A young woman stands holding the roots of plants in black plastic bags.

Tabith Sikana, Sisari Farmers Eco-Enterprise

Farmers in Kakamega, Kenya face a great conflict, the need to generate income for survival off the land while wanting to conserve the environment. This small town is home to the country’s last remaining tropical rainforest, where its vast biodiversity and indigenous plants are at risk of extinction due to the community’s need for space and survival. Tabith Sikana has received a flow fund to continue the Sisari Farmers Eco-Enterprise project, where fifteen youth farmers are being trained in establishing sustainable supplies of medicinal plants alongside forest management.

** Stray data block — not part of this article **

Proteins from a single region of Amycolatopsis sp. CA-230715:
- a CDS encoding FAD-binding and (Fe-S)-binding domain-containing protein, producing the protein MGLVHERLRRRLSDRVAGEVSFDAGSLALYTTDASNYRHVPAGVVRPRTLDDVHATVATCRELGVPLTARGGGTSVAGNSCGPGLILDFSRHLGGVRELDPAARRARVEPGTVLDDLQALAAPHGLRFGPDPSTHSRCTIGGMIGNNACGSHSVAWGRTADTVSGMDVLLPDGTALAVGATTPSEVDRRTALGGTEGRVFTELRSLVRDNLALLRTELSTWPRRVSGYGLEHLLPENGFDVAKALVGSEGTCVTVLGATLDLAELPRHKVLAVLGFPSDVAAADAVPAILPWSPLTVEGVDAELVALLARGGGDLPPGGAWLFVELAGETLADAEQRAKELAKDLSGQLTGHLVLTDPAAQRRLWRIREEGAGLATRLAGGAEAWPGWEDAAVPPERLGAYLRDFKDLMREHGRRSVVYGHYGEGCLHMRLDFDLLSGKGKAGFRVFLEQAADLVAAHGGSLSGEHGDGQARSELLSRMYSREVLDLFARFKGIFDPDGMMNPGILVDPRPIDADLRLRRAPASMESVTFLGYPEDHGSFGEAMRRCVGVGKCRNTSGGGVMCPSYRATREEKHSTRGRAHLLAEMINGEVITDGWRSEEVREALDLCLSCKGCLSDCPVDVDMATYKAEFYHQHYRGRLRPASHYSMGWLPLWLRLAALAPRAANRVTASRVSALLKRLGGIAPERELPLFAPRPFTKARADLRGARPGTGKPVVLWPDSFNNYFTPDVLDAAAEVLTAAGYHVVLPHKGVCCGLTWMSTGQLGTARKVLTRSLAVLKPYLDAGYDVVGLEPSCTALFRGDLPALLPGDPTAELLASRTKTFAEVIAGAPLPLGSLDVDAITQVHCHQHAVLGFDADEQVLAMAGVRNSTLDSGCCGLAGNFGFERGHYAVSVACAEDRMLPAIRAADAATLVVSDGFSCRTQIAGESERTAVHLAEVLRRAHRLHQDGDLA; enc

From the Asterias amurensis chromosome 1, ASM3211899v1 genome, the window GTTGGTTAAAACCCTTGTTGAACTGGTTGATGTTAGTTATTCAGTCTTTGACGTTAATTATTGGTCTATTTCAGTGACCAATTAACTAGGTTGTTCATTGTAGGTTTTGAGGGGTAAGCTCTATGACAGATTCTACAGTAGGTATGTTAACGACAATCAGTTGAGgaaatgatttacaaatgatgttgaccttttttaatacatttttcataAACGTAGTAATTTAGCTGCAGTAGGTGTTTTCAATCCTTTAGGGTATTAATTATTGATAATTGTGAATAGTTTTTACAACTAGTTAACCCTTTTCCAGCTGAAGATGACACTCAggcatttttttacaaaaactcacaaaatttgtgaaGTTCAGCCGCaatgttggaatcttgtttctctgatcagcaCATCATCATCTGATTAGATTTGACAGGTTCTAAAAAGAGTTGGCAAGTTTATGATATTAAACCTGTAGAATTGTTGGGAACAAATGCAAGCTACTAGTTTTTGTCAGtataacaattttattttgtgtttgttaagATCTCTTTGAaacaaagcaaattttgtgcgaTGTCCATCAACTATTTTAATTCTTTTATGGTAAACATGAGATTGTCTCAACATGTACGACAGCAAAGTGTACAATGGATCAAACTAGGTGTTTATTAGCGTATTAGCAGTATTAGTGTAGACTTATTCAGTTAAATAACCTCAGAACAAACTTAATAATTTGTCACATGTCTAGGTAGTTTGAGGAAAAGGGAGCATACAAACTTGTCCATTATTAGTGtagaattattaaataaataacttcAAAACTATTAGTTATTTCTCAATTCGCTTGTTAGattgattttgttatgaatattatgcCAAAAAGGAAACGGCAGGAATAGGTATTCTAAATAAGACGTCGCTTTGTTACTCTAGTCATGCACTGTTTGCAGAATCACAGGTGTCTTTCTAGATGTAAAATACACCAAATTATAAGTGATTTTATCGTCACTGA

The project aims at empowering unemployed youth with the resources to be able to plant roots and trees that will serve medicinal purposes, which will help improve the health of the community along with generating income. The enterprise will enable farmers to share their knowledge and skills with the community, all the while preserving the biodiversity and health of the Kakamega forest and strengthening the local economy.

Tabith and the Kakamega community believe that more job opportunities are going to be created around tree planting and this project is giving the youth a head start on acquiring the necessary skills to have a prosperous and successful future.